Software for Apple Macintosh
Martin Russ reviews the superbly professional Southworth 'Total Music' software recorder for the Apple Macintosh computer.
Now that it's available over here, Martin Russ checks out this mouth-watering MIDI recording package which has had more American musicians drooling over it than computer buffs! What is it? The famous Southworth 'Total Music' program for the Apple Macintosh. Prepare to be converted!
WIMP is the accepted abbreviation for Windows, Icons, Mice and Pop-Up Menus, and a preparatory explanation of their general function and use is necessary before examining the Total Music program.
Windows are areas of the screen where you display things of interest; Icons are the pictorial representation of things; the Mouse is a sort of redesigned upside-down tracker ball which translates your hand movements into movement of a pointer (cursor) on the screen; and Pop-Up Menus are lists of possible activities or choices which appear on screen only when you want to use them.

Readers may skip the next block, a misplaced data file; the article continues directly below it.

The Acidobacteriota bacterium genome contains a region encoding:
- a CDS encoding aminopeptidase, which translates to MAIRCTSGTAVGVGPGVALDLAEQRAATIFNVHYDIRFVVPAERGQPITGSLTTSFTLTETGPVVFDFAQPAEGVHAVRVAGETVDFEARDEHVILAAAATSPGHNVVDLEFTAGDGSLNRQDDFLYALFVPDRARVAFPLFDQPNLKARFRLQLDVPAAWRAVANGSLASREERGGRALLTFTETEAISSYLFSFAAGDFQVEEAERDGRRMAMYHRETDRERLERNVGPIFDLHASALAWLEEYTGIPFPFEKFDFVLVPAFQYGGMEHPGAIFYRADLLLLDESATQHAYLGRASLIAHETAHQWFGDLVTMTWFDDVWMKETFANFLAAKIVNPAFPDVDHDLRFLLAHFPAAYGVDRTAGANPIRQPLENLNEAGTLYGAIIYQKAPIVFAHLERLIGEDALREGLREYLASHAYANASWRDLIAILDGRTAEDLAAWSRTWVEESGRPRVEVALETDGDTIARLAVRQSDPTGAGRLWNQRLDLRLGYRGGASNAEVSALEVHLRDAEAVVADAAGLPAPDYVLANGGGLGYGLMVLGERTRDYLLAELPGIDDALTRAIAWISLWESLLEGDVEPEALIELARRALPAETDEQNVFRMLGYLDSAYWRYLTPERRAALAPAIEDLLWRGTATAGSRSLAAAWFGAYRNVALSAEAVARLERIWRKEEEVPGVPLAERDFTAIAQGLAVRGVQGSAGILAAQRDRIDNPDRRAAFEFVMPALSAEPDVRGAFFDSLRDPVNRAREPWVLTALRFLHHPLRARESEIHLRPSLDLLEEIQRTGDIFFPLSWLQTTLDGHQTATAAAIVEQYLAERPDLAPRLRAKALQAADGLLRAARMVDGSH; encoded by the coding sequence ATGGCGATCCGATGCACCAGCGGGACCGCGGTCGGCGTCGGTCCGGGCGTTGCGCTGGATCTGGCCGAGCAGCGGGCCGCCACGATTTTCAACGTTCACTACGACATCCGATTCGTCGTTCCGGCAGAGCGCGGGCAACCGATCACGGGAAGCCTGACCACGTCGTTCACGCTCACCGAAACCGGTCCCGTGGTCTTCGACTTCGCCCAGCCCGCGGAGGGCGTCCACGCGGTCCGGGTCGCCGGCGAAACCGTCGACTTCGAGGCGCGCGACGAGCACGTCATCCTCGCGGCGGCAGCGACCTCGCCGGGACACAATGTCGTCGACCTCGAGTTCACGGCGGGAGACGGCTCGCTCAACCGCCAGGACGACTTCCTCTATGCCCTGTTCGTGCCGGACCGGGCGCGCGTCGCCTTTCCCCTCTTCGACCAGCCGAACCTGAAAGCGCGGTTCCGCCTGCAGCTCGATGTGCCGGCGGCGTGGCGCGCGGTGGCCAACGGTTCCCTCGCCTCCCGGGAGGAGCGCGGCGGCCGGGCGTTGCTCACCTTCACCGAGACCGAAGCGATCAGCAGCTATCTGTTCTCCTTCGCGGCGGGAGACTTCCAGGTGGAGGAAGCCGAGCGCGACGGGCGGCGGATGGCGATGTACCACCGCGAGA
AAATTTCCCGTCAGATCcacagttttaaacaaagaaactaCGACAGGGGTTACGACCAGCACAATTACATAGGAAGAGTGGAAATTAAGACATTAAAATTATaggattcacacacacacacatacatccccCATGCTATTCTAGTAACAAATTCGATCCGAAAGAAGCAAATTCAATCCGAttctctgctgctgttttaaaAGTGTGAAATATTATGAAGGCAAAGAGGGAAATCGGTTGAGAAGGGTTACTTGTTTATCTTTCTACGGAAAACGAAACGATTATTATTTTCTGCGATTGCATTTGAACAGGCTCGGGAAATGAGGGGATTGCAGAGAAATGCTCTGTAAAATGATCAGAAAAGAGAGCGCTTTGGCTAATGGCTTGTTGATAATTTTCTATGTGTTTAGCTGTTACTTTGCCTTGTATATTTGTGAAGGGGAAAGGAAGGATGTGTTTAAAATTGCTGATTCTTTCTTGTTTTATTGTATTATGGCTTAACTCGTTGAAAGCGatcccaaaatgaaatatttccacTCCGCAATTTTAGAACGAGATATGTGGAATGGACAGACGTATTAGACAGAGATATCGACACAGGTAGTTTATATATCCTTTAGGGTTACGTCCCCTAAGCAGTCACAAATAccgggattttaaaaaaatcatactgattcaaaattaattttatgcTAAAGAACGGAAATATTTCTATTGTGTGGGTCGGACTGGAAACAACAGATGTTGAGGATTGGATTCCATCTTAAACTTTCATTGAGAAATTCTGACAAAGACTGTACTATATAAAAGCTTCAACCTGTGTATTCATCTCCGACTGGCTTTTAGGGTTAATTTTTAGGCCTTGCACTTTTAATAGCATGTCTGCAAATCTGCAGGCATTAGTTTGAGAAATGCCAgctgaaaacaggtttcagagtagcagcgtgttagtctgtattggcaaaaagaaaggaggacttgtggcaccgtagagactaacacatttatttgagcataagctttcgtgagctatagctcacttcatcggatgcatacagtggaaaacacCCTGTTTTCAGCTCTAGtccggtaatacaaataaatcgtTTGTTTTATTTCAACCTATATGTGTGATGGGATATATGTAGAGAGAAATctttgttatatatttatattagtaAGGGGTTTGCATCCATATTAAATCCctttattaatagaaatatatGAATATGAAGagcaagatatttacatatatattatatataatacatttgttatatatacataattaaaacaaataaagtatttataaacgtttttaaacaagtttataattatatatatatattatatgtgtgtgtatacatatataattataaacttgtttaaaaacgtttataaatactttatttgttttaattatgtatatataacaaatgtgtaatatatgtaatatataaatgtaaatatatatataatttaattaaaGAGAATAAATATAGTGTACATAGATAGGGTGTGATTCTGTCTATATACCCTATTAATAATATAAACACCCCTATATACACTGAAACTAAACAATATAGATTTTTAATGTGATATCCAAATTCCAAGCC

A popular test of 'how good Mac software is', really is to try and use it without first looking at the instructions. The reason that this can work at all is due to several important conventions, which, once learned, quickly become so natural that you forget what it was like not to know them - very much like learning to ride a bike. The conventions are simple and few in number:
- The mouse movements are followed by the pointer on the screen.
- To pick up an icon you depress the button on top of the mouse and 'drag' the object around the screen, only releasing the button when you want to put the icon down.
Bill Southworth, the designer of the Total Music software, has extended these conventions to enable a large number of functions to be chosen from the Total Music screen with amazing rapidity, completely removing the need for lots of control screens.